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Chapter 2

MGAC01H3 Chapter Notes - Chapter 2: Revenue Recognition, Financial Statement, Income Statement

Financial Accounting
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Chapter 2 Conceptual Framework Underlying Financial Reporting Notes
Conceptual Framework
a conceptual framework is like a constitution: it is a “coherent system of interrelated objectives and fundamentals tat can lead to
consistent standards and that prescribes the nature, function, and limits of financial accounting and financial statements”
Objective of Financial Reporting
objective of financial reporting is to communicate info that is useful to investors, creditors, and other users in making their resource
decisions (assessing management stewardship) about economic resources and claims on them, as well as financial performance
the statements are extended to provide the most useful information possible in a manner whereby benefits exceed costs to the users
Qualitative Characteristics of Useful Information
Fundamental Qualitative Characteristics
relevance and representational faithfulness (sometimes referred to as faithful representation) are fundamental qualities that make
accounting information useful for decision-making; these two characteristics must be present
to be relevant, accounting information must be capable of making a difference in a decision
relevant info helps users make predictions about the final outcome of past, present, and future events; i.e., it has predictive value
relevant info also helps users confirm or correct their previous expectations; it has feedback/confirmatory value
accounting info is representational faithful to the extent that it reflects the underlying economic substance of an event/transaction
this notion of representing economic reality is sometimes referred to as transparency
information that is representational faithful is complete, neutral, and free from material error or bias
completeness refers to the fact that the statements should include all info necessary to portray the underlying events and transactions
neutrality means that information cannot be selected to favour one set of stakeholders over another
freedom from material error/bias means that the information must be reliable
Enhancing Qualitative Characteristics
enhancing qualitative characteristics include comparability, verifiability, timeliness, and understandability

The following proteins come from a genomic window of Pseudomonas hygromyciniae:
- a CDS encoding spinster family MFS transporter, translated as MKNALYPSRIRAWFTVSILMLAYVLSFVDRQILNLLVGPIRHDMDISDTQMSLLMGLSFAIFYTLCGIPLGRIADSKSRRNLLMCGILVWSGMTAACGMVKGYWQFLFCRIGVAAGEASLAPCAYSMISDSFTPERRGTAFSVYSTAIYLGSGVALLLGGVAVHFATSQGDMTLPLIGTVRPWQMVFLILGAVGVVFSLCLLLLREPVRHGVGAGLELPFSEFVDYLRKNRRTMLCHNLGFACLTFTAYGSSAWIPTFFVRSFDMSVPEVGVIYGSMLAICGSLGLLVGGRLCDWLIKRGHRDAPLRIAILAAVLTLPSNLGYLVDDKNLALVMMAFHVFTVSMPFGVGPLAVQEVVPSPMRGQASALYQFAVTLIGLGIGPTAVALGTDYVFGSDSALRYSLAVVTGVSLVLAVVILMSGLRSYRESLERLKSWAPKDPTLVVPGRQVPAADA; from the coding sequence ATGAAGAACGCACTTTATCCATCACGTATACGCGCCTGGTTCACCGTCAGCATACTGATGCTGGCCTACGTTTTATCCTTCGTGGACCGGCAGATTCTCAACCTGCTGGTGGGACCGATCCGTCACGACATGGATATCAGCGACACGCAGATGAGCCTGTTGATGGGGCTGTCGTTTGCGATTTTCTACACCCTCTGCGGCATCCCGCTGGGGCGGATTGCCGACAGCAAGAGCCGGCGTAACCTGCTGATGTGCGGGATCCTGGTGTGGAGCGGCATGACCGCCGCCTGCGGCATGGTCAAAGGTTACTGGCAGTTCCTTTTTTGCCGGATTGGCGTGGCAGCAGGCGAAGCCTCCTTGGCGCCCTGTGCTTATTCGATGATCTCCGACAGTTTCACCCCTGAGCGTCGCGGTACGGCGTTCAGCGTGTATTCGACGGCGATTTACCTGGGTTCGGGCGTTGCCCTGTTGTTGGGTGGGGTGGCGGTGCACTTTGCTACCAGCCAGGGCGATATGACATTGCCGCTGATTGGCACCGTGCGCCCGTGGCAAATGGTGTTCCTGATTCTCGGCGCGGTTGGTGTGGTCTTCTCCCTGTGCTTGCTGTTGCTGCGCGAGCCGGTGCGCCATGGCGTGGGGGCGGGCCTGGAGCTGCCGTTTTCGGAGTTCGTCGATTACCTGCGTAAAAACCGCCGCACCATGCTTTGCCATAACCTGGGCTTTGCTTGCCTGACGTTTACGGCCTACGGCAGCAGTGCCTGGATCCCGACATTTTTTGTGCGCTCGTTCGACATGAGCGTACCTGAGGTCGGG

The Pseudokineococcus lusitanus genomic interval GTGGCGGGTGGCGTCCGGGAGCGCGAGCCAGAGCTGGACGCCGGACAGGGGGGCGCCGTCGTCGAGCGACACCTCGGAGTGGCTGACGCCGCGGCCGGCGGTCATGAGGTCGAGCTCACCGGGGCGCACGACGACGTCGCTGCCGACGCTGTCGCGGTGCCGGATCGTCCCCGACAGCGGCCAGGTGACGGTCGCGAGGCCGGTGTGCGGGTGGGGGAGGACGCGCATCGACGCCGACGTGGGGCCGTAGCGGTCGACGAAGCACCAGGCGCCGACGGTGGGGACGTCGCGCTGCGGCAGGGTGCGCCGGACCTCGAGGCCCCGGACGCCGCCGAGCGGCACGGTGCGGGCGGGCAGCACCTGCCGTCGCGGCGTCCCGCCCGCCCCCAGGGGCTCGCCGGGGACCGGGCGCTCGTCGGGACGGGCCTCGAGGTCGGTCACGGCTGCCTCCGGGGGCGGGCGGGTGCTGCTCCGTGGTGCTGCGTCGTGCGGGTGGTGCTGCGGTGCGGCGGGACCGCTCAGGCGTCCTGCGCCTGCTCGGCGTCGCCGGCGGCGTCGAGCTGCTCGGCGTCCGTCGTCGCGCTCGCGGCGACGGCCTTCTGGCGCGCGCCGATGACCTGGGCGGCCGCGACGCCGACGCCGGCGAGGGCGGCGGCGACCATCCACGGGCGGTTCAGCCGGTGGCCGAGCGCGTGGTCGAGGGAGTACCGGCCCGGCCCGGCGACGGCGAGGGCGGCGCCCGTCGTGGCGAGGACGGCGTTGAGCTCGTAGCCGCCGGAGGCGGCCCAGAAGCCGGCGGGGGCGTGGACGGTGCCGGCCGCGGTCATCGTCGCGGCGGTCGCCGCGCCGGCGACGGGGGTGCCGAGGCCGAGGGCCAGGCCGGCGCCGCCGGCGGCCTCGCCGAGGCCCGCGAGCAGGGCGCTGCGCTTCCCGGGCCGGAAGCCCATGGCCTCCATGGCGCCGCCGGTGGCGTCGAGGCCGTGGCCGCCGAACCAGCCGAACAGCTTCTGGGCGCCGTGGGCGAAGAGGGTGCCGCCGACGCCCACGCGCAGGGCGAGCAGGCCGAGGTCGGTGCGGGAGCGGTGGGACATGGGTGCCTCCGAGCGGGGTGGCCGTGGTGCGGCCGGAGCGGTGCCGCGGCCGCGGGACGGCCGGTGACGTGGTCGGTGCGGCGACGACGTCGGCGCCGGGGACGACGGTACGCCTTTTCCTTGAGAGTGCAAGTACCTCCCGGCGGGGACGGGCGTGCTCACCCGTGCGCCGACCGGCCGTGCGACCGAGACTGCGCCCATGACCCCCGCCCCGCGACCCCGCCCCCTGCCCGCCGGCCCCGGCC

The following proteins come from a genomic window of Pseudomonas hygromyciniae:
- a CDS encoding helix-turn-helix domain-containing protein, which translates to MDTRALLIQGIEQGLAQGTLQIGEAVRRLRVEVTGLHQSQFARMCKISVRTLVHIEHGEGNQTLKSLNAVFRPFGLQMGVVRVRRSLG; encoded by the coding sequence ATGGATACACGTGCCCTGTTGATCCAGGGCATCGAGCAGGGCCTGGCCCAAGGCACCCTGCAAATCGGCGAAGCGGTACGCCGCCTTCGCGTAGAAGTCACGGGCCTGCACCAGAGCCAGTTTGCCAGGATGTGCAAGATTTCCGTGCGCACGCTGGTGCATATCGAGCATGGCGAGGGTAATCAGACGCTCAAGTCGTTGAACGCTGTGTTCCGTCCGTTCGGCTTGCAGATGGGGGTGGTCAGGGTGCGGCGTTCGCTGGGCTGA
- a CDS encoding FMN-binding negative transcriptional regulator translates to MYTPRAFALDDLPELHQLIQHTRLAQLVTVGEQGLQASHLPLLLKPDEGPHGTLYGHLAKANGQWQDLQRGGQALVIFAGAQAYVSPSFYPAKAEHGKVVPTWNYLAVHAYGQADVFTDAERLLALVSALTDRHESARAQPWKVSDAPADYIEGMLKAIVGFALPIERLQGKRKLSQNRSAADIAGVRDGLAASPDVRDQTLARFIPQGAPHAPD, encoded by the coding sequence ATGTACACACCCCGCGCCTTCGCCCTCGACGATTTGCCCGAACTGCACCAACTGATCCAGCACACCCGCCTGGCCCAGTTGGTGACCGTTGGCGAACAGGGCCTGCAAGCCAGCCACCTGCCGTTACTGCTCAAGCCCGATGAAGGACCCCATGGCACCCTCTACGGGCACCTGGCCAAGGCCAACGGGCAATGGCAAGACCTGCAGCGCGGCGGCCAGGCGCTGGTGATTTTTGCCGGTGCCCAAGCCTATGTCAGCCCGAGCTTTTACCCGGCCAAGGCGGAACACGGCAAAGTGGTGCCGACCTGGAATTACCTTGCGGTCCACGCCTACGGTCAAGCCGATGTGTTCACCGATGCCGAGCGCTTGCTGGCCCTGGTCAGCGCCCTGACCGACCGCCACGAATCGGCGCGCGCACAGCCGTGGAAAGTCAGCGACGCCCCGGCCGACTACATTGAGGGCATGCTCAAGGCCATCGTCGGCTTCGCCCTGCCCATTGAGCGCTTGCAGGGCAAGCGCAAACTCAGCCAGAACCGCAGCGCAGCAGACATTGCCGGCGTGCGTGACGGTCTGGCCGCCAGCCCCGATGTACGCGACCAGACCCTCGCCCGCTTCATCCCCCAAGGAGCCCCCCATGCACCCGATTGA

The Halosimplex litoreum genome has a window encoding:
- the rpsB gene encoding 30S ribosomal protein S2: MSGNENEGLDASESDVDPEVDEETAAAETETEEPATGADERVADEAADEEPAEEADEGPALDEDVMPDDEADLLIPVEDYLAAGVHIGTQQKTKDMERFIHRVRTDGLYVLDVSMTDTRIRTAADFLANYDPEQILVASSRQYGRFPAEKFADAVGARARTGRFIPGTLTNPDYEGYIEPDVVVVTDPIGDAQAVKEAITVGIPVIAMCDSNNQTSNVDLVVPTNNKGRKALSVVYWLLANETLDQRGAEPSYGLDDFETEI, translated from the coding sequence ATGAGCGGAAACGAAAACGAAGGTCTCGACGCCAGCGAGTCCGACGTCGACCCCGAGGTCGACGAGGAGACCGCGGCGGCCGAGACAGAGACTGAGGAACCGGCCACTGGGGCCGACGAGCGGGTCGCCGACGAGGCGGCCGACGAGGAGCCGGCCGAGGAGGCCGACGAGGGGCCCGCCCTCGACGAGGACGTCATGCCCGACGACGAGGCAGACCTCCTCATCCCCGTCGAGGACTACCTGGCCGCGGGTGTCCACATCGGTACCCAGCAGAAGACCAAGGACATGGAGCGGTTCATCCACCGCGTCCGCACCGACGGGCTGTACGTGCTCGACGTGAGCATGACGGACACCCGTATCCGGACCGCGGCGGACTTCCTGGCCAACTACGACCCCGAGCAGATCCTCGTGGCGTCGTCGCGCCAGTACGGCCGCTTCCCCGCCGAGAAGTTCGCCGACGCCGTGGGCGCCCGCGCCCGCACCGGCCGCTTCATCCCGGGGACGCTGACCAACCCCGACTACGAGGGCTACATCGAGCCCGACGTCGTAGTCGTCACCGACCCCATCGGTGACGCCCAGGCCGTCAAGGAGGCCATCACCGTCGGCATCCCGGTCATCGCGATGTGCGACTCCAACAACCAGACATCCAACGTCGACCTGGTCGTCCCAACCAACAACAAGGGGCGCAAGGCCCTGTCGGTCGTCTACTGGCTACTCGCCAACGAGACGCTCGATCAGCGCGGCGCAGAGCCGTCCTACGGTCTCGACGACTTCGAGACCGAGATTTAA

comparability enables users to identify the real similarities and differences in economic phenomena because these have not been
obscured by accounting methods that cannot be compared
verifiability exists when knowledgeable, independent users achieve similar results regarding accounting for a particular transaction
information must be available to decision-makers before it loses its ability to influence their decisions
users need to have reasonable knowledge of business and financial accounting matters in order to understand the information in
financial statements; however, financial information must also be of sufficient quality and clarity that it allows reasonably informed
users to see its significance—this is the information’s understandability
materiality refers to an item’s impact on a firm’s overall financial operations
information is material if including it or leaving it out would influence or change the judgment of a reasonable person
many companies and their auditors have historically adopted the general rule of thumb that any item representing 5% or more of
income from continuing operations (after tax) is considered material, however, this is not a hard and fast rule
the item’s impact on other factors—any sensitive number on the financial statements—should also be considered
in addition, both quantitative and qualitative factors must be considered in determining whether an item is material
the cost-benefit relationship must be considered: the costs of providing the info must be weighted against the benefits that can be had
from using the info; in order to justify requiring a particular measurement or disclosure, the costs must be justified by the benefits
the difficulty is that the costs and, especially, the benefits are not always evident or measurable
Foundational Principles
Recognition/De-Recognition Measurement Presentation and Disclosure
1. Economic entity
2. Control
3. Revenue recognition and realization
4. Matching
5. Periodicity
6. Monetary unity
7. Going concern
8. Historical cost
9. Fair value
10. Full disclosure
recognition deals with the act of including something on the entity’s balance sheet or income statements
historically, elements of financial statements have been recognized when: (1) they meet the definition of an element (e.g., liability);
(2) they are probable; and (3) they are reliably measurable
presently, a model requires recognition of these elements when: (1) they meet the respective definition; and (2) they are measurable
de-recognition deals with the act of taking something off the balance sheet or income statement
Economic Entity Assumption
economic entity assumption (or entity concept) identifies an economic activity with a particular unit of accountability
for tax and legal purposes, the legal entity is the relevant unit for a company
for GAAP (which considers a broader definition when preparing consolidated financial statements), a parent and its subsidiaries are
separate legal entities, but merging their activities for accounting and reporting purposes gives more meaningful information
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